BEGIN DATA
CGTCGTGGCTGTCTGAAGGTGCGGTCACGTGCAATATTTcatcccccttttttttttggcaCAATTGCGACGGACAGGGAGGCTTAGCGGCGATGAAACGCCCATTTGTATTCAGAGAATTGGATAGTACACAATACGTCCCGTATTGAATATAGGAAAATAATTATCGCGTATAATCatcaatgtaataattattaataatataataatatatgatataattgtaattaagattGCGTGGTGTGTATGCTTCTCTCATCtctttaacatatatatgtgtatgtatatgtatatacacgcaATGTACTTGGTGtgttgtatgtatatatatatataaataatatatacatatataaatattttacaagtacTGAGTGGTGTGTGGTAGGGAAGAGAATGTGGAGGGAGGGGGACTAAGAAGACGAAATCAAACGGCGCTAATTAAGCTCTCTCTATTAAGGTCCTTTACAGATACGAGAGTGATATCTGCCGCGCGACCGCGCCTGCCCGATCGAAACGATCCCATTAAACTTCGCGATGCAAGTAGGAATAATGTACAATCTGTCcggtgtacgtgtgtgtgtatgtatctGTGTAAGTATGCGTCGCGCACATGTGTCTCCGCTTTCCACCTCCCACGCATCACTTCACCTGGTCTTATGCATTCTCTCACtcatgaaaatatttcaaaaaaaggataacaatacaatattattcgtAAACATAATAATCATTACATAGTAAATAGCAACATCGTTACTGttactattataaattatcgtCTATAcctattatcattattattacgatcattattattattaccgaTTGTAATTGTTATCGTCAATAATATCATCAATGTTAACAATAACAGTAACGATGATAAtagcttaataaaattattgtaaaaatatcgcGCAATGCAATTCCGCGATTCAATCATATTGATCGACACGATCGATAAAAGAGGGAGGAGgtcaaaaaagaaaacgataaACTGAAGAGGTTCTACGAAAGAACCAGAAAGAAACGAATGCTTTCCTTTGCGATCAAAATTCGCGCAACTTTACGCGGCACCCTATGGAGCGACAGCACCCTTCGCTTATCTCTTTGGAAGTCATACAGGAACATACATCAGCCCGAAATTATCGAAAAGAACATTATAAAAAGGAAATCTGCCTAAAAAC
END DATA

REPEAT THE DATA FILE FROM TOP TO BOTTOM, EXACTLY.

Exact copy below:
CGTCGTGGCTGTCTGAAGGTGCGGTCACGTGCAATATTTcatcccccttttttttttggcaCAATTGCGACGGACAGGGAGGCTTAGCGGCGATGAAACGCCCATTTGTATTCAGAGAATTGGATAGTACACAATACGTCCCGTATTGAATATAGGAAAATAATTATCGCGTATAATCatcaatgtaataattattaataatataataatatatgatataattgtaattaagattGCGTGGTGTGTATGCTTCTCTCATCtctttaacatatatatgtgtatgtatatgtatatacacgcaATGTACTTGGTGtgttgtatgtatatatatatataaataatatatacatatataaatattttacaagtacTGAGTGGTGTGTGGTAGGGAAGAGAATGTGGAGGGAGGGGGACTAAGAAGACGAAATCAAACGGCGCTAATTAAGCTCTCTCTATTAAGGTCCTTTACAGATACGAGAGTGATATCTGCCGCGCGACCGCGCCTGCCCGATCGAAACGATCCCATTAAACTTCGCGATGCAAGTAGGAATAATGTACAATCTGTCcggtgtacgtgtgtgtgtatgtatctGTGTAAGTATGCGTCGCGCACATGTGTCTCCGCTTTCCACCTCCCACGCATCACTTCACCTGGTCTTATGCATTCTCTCACtcatgaaaatatttcaaaaaaaggataacaatacaatattattcgtAAACATAATAATCATTACATAGTAAATAGCAACATCGTTACTGttactattataaattatcgtCTATAcctattatcattattattacgatcattattattattaccgaTTGTAATTGTTATCGTCAATAATATCATCAATGTTAACAATAACAGTAACGATGATAAtagcttaataaaattattgtaaaaatatcgcGCAATGCAATTCCGCGATTCAATCATATTGATCGACACGATCGATAAAAGAGGGAGGAGgtcaaaaaagaaaacgataaACTGAAGAGGTTCTACGAAAGAACCAGAAAGAAACGAATGCTTTCCTTTGCGATCAAAATTCGCGCAACTTTACGCGGCACCCTATGGAGCGACAGCACCCTTCGCTTATCTCTTTGGAAGTCATACAGGAACATACATCAGCCCGAAATTATCGAAAAGAACATTATAAAAAGGAAATCTGCCTAAAAAC